January 4, 2016 by admin

By Mark Ford, founder, The Palm Beach Research Group
Monday, January 4, 2016

Do you invest in real estate?

I’m not talking about your home. Owning a home has more to do with security (emotional and personal) than it has to do with building wealth.

I’m talking about rental real estate.

If you aren’t investing in rental properties, you should think about doing so today…..

I love real estate. It’s not without its problems, but it’s the best way I’ve found to accumulate a good deal of wealth on a part-time basis.

In the many years I’ve been actively investing in real estate, it has given me returns much better than the stock market. In fact, my average return has been between 5% and 8%, without leverage. When I use bank financing, those numbers are in the 12%-15% range.

I’ve tried all sorts of real estate investing. But I’ve gotten the best results by sticking to this plan: direct investments in income-producing properties… either residential or commercial.

You receive something with rental properties you don’t get with many other real estate deals: guaranteed income. Sure, you get appreciation, too. But I’ve come to see that as secondary to having dozens of extra, ongoing income streams. (And did I mention it’s money that comes with little to no extra work for you?)

Wouldn’t it be nice to wake up one day and realize you don’t need to work anymore? Imagine how it’d feel to have checks sent to you each month. Checks that, in total, were enough to pay all your bills.

It’s an attractive prospect, don’t you think? You can make it happen by building a substantial real estate retirement portfolio.

If you’re relatively young (meaning retirement is 20-plus years away), you can do it easily. If you’re closer to retirement – or already retired – you can enjoy the benefits as well… though you’ll need to work a bit harder and/or invest a bit more money.

I made more than 500% on a house my brother rented from me. He and his family stayed in it for three years, paying below-market rent (which he appreciated). Yet I was able to make consistent income… and I was able to sell it for more than twice what I paid for it.

Since I financed it at 80%, my return in the end was huge… even when you take into account all the costs. These include the cost of borrowing, the maintenance, and the theoretical loss of income by charging a modest rent.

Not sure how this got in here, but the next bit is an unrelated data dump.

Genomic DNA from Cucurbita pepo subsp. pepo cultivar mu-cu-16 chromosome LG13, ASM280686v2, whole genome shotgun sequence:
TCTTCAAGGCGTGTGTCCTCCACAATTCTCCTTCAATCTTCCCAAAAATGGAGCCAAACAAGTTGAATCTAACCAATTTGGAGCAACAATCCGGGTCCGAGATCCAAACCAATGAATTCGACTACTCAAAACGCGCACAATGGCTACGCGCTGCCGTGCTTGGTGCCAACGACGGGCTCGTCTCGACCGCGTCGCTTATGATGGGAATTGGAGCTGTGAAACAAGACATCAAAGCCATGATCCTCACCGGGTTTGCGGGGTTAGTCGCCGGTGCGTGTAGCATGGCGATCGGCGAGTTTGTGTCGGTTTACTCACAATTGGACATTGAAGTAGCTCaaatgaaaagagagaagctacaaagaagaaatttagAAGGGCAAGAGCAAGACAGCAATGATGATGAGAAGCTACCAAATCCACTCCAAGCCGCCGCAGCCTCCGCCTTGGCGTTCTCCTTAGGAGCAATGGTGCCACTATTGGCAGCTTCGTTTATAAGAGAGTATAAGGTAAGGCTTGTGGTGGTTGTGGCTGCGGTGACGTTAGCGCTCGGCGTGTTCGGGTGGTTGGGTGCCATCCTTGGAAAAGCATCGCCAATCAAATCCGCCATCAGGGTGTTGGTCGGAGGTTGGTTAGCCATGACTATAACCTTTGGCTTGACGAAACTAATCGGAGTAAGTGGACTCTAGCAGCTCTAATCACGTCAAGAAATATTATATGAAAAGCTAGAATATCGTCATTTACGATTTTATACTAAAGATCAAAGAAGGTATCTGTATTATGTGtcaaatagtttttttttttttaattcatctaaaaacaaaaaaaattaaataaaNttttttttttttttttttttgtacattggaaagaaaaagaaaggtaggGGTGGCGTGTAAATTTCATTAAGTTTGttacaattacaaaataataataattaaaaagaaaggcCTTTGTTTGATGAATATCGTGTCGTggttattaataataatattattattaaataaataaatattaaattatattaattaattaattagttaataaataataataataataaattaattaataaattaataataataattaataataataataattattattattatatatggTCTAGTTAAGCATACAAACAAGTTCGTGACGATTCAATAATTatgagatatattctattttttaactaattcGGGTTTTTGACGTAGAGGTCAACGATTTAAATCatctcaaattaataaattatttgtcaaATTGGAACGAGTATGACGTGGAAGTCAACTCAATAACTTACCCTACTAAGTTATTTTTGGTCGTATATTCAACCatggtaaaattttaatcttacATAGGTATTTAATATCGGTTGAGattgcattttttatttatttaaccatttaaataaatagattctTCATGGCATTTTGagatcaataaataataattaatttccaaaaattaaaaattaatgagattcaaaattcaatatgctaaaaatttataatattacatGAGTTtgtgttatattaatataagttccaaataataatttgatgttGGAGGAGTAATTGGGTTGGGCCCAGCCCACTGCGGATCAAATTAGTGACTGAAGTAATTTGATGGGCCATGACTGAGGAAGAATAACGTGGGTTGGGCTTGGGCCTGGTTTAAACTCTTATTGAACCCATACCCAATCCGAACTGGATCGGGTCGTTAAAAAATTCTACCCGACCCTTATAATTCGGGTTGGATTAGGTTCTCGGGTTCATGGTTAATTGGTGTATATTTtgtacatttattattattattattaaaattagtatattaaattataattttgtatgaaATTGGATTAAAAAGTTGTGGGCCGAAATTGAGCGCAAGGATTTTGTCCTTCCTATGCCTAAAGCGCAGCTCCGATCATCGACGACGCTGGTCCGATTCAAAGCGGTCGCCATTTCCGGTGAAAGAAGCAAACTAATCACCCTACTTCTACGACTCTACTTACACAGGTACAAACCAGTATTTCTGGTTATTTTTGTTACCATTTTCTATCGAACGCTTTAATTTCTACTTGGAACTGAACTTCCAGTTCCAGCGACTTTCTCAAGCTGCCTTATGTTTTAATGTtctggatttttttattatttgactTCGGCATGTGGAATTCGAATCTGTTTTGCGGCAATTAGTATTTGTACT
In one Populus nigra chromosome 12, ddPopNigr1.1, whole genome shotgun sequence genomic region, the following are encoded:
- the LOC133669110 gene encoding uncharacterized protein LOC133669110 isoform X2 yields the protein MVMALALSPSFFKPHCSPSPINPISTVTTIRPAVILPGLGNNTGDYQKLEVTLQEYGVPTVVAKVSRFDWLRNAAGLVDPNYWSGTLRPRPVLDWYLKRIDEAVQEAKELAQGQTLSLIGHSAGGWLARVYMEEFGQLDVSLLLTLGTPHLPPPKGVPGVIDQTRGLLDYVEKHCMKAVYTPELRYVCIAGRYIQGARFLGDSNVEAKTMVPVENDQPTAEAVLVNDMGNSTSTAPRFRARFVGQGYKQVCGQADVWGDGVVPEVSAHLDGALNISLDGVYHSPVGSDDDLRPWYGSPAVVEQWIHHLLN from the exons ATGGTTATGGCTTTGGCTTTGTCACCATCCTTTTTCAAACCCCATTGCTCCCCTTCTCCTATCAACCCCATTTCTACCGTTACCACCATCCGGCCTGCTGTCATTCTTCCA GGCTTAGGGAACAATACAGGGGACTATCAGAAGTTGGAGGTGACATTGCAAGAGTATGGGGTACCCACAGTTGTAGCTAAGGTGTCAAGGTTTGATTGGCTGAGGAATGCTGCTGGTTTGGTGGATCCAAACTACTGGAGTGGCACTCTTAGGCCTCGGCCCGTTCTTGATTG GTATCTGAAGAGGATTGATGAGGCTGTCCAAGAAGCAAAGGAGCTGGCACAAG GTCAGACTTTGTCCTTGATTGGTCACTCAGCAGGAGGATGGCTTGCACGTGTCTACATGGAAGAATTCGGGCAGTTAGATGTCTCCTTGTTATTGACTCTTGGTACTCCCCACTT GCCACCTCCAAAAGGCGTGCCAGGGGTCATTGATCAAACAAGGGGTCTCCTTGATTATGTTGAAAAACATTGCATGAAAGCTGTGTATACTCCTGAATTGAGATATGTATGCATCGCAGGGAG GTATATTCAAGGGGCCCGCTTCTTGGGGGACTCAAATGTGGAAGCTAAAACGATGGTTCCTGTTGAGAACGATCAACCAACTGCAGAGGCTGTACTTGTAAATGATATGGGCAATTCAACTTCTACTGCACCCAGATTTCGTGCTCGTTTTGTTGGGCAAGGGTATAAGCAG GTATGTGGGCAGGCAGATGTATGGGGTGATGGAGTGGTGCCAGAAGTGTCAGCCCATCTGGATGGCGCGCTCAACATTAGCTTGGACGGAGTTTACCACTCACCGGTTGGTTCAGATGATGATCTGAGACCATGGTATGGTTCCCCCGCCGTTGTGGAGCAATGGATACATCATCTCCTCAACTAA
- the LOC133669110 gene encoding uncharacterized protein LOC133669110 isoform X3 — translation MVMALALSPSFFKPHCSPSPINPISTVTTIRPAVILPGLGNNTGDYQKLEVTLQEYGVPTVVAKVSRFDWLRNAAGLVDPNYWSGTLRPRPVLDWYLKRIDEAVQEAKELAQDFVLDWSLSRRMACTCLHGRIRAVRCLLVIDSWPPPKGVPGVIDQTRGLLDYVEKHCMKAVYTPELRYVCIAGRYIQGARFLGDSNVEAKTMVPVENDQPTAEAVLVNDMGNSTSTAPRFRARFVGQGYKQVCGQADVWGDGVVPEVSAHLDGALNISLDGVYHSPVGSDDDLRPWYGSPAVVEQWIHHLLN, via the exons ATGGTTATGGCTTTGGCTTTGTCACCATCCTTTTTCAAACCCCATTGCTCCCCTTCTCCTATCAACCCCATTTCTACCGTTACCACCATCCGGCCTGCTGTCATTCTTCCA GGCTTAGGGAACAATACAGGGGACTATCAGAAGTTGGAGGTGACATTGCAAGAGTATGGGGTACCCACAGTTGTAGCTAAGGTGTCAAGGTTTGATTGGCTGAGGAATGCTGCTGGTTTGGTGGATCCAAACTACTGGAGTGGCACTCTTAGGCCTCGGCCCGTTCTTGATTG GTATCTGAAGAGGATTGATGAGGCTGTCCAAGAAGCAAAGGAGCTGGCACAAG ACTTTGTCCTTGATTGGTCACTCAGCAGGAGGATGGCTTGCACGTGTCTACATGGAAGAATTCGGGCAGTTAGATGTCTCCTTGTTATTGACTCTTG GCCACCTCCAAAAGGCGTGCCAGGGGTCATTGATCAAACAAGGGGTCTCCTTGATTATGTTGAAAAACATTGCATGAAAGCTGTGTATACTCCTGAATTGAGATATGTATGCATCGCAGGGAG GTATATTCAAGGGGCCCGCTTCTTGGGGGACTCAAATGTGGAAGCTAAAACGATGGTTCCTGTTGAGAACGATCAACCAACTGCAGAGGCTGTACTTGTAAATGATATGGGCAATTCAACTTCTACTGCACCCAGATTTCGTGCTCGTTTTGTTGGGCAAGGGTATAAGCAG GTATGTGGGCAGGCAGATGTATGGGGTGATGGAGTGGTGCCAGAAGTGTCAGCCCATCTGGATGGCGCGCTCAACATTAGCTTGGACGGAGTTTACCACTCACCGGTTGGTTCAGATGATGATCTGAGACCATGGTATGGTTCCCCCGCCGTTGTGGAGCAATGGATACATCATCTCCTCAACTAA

I netted something like $10,000 per year on a condo I bought for $65,000. That was a return of roughly 15%, cash on cash. (Cash-on-cash return = annual dollar income / total dollar investment.)

Had I used bank financing, I would’ve made more – without any significant increase in risk.

I own dozens of individual properties like this. They send me checks – usually thousands of dollars – on the first of every month. That’s a nice way to begin your month.

Mark on his favorite day of the month: the first.

On the credenza are 24 small red binders. Each represents a separate real estate investment I’m involved in.

Some are individual properties I own myself. Some are properties I own with friends. Some are direct investments. Some are in partnerships or corporations. Some are rental plays. Some are build-and-sells.

If you decide this is the year to begin a real estate portfolio, start slowly.

My first real estate investment was a bad one. I’ve written about it before. It was a rental unit in Washington, D.C. (It was overpriced and occupied by a prostitute who would neither pay me rent nor do her business elsewhere.)

It took me years to dig myself out of that mistake. I emerged a smarter (but not-yet-smart-enough) real estate investor.

Take your time. Be selective. Educate yourself. Some of what’s on the bookshelves is full of misguided advice.

My best advice is to subscribe to our rental real estate program. It’s part of the Palm Beach Research Group’s Wealth Builders Club. That, you can trust.

You can also take adult education classes… if you can find them. Be leery of free seminars –they’re likely to be selling traps.

Here’s a promise: If you start investing in rental real estate this year, you’ll be glad you did. If you keep investing – buying at least one new property per year (which will be easy once you get going) – you will be a real estate multimillionaire in no time (not counting your other assets).

And you’ll be well on your way to retiring as a multimillionaire.

When you look back on all the wealth you acquired, you may feel the way I do now: that real estate was the easiest and – next to your personal business – most lucrative wealth-building activity you ever got involved in.


Mark Ford 
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